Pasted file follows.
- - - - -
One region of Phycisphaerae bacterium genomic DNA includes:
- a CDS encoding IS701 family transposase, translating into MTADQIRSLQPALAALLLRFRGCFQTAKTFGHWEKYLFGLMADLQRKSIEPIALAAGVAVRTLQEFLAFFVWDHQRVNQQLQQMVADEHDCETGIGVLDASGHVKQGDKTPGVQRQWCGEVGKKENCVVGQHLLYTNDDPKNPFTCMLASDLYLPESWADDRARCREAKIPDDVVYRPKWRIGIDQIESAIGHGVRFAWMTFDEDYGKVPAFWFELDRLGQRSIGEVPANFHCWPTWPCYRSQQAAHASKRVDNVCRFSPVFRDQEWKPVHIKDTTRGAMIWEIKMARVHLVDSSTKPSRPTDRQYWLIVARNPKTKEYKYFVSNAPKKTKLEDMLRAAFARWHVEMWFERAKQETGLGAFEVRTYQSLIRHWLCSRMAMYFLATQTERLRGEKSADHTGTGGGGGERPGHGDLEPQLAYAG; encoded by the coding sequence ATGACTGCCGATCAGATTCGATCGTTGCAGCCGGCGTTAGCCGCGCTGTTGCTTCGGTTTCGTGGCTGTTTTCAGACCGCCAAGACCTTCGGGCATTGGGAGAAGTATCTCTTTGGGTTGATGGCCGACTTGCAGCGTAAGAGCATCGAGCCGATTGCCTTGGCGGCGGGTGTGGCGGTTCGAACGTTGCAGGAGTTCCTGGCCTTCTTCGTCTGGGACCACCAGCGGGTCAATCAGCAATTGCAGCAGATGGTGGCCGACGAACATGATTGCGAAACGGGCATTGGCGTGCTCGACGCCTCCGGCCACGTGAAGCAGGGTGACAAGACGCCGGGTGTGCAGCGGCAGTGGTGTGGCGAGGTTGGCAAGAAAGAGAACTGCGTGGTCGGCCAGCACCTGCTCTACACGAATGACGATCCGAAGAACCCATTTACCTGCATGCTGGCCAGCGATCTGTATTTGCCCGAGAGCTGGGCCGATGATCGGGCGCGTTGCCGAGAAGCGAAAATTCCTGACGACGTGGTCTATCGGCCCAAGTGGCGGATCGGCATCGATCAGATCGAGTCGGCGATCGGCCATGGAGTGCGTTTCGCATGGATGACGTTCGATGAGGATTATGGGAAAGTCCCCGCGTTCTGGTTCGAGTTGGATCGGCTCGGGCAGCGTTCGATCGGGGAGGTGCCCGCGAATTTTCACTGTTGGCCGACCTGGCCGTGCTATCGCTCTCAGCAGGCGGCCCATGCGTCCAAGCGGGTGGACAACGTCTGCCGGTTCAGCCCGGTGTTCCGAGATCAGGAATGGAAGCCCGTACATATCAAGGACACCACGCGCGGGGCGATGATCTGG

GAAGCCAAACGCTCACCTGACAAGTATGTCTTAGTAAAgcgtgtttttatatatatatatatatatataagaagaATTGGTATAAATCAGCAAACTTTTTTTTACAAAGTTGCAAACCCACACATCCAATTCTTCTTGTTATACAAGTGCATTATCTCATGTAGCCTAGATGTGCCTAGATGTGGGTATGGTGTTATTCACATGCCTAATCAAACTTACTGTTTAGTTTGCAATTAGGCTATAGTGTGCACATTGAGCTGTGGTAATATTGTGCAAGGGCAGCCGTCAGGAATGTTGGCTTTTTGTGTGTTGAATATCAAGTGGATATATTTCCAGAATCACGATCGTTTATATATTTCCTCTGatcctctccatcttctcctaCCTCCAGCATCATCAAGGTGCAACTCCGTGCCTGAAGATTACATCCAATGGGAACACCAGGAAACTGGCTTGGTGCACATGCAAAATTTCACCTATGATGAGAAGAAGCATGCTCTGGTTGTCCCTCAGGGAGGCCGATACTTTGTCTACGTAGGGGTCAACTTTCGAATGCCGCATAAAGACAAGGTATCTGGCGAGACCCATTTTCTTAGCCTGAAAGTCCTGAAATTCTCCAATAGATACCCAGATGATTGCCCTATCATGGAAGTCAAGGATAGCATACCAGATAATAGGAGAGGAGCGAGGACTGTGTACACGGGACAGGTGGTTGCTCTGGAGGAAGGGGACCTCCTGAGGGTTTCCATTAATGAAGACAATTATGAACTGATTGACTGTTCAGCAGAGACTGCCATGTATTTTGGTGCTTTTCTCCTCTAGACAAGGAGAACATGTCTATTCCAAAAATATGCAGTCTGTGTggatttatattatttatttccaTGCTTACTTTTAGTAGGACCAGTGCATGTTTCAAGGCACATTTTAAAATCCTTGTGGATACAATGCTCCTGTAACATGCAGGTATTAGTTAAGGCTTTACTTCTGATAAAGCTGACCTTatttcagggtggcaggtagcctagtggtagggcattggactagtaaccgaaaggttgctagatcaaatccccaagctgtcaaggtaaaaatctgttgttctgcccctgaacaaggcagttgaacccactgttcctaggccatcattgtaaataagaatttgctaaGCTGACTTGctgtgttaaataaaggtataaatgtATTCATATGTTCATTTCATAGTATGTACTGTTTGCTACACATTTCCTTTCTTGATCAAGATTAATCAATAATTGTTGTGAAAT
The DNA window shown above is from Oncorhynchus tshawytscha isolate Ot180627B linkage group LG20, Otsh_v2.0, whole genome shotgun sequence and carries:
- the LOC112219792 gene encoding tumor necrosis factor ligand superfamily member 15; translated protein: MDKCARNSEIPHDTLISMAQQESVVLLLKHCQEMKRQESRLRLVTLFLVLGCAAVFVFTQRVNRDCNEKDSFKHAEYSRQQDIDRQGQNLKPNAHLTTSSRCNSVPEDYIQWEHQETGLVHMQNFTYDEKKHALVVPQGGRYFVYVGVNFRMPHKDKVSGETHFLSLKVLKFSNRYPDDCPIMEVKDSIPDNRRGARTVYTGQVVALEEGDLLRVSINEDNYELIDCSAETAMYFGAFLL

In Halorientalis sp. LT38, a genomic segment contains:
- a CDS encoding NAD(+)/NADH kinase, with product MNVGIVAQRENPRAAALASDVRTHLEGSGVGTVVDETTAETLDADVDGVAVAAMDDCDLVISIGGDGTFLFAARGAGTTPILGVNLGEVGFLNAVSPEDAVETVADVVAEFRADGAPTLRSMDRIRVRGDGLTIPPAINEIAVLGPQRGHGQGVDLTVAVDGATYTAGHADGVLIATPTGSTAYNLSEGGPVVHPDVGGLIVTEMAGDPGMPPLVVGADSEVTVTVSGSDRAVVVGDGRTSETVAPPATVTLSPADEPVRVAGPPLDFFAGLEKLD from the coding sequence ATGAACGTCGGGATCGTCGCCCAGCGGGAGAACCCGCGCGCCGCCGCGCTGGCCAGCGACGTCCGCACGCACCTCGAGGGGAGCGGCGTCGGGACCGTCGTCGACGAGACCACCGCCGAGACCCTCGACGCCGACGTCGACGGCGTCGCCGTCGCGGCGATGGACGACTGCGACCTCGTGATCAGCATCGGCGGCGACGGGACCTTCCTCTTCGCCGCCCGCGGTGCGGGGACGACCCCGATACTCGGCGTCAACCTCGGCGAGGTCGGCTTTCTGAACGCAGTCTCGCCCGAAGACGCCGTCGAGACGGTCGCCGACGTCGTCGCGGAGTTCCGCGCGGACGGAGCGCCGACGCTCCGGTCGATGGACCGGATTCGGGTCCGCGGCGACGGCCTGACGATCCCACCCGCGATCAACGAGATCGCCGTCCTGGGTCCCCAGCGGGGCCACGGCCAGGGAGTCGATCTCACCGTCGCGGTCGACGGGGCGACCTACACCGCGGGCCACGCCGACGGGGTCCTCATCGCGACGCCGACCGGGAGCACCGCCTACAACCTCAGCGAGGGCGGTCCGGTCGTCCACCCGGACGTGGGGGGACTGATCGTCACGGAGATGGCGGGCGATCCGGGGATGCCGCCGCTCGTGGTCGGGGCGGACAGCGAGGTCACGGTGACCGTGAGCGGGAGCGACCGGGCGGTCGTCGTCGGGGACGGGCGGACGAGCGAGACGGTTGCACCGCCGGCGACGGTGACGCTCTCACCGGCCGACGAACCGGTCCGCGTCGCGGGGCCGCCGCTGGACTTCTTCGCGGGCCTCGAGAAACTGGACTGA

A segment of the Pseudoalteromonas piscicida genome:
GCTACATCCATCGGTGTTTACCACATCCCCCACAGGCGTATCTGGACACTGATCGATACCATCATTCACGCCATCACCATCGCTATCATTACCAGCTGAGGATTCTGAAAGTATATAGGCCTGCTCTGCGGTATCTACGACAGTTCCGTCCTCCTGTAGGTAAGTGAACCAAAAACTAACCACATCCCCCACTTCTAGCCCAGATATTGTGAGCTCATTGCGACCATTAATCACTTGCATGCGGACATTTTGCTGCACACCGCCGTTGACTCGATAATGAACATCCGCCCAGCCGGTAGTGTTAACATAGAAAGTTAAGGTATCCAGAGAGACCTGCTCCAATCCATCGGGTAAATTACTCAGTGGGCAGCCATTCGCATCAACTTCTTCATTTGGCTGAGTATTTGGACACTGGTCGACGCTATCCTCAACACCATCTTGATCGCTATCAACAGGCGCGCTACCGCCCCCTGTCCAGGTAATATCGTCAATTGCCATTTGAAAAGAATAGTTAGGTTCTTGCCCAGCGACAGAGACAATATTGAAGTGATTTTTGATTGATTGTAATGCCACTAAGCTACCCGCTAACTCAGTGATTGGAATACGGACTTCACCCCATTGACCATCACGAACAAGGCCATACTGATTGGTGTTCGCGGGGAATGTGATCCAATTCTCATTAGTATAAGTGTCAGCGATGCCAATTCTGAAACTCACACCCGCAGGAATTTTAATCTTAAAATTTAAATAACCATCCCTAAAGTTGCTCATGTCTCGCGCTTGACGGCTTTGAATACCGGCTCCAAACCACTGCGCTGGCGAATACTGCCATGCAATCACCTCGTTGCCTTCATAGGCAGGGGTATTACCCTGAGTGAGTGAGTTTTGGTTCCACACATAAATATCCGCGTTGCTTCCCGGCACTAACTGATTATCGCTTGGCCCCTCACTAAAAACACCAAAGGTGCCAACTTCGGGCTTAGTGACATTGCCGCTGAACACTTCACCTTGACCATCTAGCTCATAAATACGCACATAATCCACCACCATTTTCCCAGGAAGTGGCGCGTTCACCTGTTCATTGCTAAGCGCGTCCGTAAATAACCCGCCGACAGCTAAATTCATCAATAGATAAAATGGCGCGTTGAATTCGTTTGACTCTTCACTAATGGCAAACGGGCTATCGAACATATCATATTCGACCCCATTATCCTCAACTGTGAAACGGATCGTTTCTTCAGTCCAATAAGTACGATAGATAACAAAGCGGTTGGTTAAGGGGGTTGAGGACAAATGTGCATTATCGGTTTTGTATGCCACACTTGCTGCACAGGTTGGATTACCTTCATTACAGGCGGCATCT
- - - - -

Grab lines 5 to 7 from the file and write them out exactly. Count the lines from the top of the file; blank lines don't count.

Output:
- the LOC112219792 gene encoding tumor necrosis factor ligand superfamily member 15; translated protein: MDKCARNSEIPHDTLISMAQQESVVLLLKHCQEMKRQESRLRLVTLFLVLGCAAVFVFTQRVNRDCNEKDSFKHAEYSRQQDIDRQGQNLKPNAHLTTSSRCNSVPEDYIQWEHQETGLVHMQNFTYDEKKHALVVPQGGRYFVYVGVNFRMPHKDKVSGETHFLSLKVLKFSNRYPDDCPIMEVKDSIPDNRRGARTVYTGQVVALEEGDLLRVSINEDNYELIDCSAETAMYFGAFLL

In Halorientalis sp. LT38, a genomic segment contains:
- a CDS encoding NAD(+)/NADH kinase, with product MNVGIVAQRENPRAAALASDVRTHLEGSGVGTVVDETTAETLDADVDGVAVAAMDDCDLVISIGGDGTFLFAARGAGTTPILGVNLGEVGFLNAVSPEDAVETVADVVAEFRADGAPTLRSMDRIRVRGDGLTIPPAINEIAVLGPQRGHGQGVDLTVAVDGATYTAGHADGVLIATPTGSTAYNLSEGGPVVHPDVGGLIVTEMAGDPGMPPLVVGADSEVTVTVSGSDRAVVVGDGRTSETVAPPATVTLSPADEPVRVAGPPLDFFAGLEKLD from the coding sequence ATGAACGTCGGGATCGTCGCCCAGCGGGAGAACCCGCGCGCCGCCGCGCTGGCCAGCGACGTCCGCACGCACCTCGAGGGGAGCGGCGTCGGGACCGTCGTCGACGAGACCACCGCCGAGACCCTCGACGCCGACGTCGACGGCGTCGCCGTCGCGGCGATGGACGACTGCGACCTCGTGATCAGCATCGGCGGCGACGGGACCTTCCTCTTCGCCGCCCGCGGTGCGGGGACGACCCCGATACTCGGCGTCAACCTCGGCGAGGTCGGCTTTCTGAACGCAGTCTCGCCCGAAGACGCCGTCGAGACGGTCGCCGACGTCGTCGCGGAGTTCCGCGCGGACGGAGCGCCGACGCTCCGGTCGATGGACCGGATTCGGGTCCGCGGCGACGGCCTGACGATCCCACCCGCGATCAACGAGATCGCCGTCCTGGGTCCCCAGCGGGGCCACGGCCAGGGAGTCGATCTCACCGTCGCGGTCGACGGGGCGACCTACACCGCGGGCCACGCCGACGGGGTCCTCATCGCGACGCCGACCGGGAGCACCGCCTACAACCTCAGCGAGGGCGGTCCGGTCGTCCACCCGGACGTGGGGGGACTGATCGTCACGGAGATGGCGGGCGATCCGGGGATGCCGCCGCTCGTGGTCGGGGCGGACAGCGAGGTCACGGTGACCGTGAGCGGGAGCGACCGGGCGGTCGTCGTCGGGGACGGGCGGACGAGCGAGACGGTTGCACCGCCGGCGACGGTGACGCTCTCACCGGCCGACGAACCGGTCCGCGTCGCGGGGCCGCCGCTGGACTTCTTCGCGGGCCTCGAGAAACTGGACTGA